A Personal Representative is responsible for estate administration, as set out by the Will. If a Will has been drafted, the Will includes who is the Personal Representative (Executor). It can be a friend, family member, a loved one, a trust company, or someone else the deceased has entrusted to manage the estate according to his or her Will.

The Personal Representative is also responsible for settling any debt in the estate, filing tax returns, and making sure any assets in the estate are distributed to the beneficiaries.

Estate law allows for a Personal Representative to hire a lawyer, trust company, accountant and financial advisers to help advise on the probate and the estate administration process.

The Probate Process

The process for an application for a grant of Probate or Administration is quite similar.

  • 1. Document Preparation. In preparation for probate application, the requisite number of forms are prepared for the court and then served on all interested parties.
  • 2. Apply for probate. After service, the probate application is filed to the Court of Queen’s Bench. The court currently takes approximately 4 weeks to process and issue the grant.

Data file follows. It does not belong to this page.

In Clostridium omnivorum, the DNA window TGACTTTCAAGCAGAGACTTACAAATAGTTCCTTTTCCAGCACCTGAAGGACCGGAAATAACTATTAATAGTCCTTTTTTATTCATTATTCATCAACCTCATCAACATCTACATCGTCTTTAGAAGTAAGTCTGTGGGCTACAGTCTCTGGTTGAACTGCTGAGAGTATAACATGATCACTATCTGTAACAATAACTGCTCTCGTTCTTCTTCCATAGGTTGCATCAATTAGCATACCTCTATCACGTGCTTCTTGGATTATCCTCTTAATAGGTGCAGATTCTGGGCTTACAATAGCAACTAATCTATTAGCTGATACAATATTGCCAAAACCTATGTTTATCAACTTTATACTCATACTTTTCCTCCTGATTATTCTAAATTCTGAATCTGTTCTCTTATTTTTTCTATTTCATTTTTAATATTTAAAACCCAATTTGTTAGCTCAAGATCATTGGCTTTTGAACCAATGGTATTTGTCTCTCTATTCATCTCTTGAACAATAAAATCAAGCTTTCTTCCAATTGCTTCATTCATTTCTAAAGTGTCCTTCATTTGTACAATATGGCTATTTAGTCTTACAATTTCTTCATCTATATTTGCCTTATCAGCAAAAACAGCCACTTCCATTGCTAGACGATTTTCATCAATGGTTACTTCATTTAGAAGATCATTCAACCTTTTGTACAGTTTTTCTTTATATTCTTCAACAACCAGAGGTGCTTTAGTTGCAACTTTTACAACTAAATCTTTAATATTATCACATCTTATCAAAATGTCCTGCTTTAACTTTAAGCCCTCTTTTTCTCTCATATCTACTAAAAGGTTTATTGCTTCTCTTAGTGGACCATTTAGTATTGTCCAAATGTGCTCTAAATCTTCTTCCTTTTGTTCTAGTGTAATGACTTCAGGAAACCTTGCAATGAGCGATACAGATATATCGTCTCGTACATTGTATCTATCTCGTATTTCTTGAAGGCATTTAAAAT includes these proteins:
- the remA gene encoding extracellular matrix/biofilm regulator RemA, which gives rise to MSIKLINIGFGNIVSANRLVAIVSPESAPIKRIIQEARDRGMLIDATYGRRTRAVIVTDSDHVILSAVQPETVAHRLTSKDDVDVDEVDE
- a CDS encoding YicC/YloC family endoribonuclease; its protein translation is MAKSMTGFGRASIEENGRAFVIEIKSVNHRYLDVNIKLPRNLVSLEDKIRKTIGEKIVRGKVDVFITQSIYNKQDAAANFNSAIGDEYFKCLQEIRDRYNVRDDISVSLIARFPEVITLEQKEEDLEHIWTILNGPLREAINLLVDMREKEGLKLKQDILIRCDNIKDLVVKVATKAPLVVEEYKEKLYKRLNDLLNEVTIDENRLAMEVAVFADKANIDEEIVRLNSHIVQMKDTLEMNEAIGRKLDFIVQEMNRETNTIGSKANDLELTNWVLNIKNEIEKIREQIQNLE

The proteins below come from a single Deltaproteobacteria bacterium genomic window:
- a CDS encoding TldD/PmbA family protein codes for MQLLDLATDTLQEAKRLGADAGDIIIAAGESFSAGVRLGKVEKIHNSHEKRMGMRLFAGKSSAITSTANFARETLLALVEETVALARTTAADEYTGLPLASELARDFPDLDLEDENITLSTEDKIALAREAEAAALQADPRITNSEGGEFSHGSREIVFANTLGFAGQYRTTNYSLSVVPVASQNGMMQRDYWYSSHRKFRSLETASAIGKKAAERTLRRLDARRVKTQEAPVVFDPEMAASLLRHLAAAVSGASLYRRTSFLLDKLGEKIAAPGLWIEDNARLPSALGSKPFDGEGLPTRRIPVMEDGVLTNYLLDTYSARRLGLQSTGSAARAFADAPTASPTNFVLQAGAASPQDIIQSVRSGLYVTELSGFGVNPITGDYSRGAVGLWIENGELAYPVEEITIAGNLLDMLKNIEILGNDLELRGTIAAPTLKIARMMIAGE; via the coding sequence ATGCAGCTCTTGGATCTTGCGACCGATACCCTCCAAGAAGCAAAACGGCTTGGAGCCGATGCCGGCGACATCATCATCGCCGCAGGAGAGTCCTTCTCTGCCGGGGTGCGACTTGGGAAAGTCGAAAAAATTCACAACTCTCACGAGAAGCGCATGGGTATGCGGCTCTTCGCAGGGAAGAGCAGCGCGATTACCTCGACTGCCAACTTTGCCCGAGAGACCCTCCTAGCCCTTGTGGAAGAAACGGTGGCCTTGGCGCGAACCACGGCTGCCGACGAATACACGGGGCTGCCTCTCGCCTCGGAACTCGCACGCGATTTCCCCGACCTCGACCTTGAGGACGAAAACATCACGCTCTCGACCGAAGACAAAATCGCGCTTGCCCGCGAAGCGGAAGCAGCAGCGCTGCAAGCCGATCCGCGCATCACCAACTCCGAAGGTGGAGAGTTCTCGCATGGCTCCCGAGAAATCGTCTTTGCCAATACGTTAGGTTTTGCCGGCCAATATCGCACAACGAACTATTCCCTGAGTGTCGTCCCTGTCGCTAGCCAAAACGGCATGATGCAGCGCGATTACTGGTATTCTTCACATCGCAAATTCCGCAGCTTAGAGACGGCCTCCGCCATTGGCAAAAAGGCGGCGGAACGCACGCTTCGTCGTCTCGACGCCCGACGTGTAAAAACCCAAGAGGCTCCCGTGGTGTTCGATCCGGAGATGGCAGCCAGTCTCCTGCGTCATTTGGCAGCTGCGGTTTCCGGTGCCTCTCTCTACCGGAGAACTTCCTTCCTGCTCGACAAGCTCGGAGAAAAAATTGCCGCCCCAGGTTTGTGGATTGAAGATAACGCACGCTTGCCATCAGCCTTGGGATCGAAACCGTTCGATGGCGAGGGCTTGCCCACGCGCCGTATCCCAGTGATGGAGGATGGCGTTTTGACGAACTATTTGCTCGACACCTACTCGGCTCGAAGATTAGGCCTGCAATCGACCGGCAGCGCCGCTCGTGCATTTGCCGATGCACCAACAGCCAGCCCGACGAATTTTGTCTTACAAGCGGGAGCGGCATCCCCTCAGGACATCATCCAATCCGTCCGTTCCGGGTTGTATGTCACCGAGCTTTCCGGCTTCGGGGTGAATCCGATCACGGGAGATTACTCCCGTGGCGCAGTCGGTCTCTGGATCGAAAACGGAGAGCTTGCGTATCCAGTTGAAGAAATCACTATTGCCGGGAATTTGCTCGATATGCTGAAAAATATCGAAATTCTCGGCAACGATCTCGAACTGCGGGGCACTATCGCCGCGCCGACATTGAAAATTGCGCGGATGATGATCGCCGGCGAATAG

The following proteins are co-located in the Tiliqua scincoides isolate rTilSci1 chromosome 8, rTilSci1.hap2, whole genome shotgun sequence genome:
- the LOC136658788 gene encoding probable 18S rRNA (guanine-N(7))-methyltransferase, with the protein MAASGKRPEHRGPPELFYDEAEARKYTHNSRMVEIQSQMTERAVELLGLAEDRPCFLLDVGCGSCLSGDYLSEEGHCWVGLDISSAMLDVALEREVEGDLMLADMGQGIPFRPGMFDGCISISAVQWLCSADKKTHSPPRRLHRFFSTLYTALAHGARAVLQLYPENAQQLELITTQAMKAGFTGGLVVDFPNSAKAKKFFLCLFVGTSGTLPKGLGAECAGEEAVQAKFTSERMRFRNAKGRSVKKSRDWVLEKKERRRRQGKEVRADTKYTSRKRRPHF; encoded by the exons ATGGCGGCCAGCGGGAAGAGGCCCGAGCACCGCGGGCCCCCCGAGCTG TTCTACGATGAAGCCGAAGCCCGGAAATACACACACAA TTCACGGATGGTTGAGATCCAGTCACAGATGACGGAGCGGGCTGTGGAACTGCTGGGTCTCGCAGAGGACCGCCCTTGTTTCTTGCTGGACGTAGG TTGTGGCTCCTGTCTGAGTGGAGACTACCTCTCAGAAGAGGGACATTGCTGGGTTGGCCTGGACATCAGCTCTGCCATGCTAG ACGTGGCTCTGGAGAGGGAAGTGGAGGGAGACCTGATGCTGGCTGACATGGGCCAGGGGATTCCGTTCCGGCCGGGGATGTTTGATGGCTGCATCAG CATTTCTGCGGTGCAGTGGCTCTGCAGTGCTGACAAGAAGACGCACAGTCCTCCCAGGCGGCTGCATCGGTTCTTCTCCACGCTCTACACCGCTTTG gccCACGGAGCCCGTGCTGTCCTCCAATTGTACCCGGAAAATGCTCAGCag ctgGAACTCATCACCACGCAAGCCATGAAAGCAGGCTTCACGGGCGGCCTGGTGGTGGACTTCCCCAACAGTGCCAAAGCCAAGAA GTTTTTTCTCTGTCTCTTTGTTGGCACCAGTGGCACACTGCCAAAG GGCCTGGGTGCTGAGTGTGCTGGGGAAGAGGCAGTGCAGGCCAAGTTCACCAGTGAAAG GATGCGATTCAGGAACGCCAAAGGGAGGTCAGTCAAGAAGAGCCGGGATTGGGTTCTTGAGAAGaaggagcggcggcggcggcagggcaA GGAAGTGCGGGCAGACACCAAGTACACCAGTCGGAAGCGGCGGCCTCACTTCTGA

• 3. Estate Administration. After a grant of Probate or Administration has been issued, the Personal Representative can start the remainder of the estate administration.

How Can a Lawyer Help?

Probating an estate can be a long, time-consuming, and stressful process. With thorough estate planning and professional legal advice from estate lawyers on Wills and estates, estate administration and Probate can be simplified. However, the deceased has not always completed this planning, which can add to the time commitment and complexity of the Personal Representative/Administrator role.

Dealing with all the practical matters of estate administration can be difficult when grieving the loss of a loved one. The Personal Representative must carry out many complex duties and can be held liable for any losses to beneficiaries if the estate is not distributed correctly. It is a good idea to seek legal advice from a probate lawyer or law firm that can take on some of the workload and help you prevent legal issues such as estate litigation.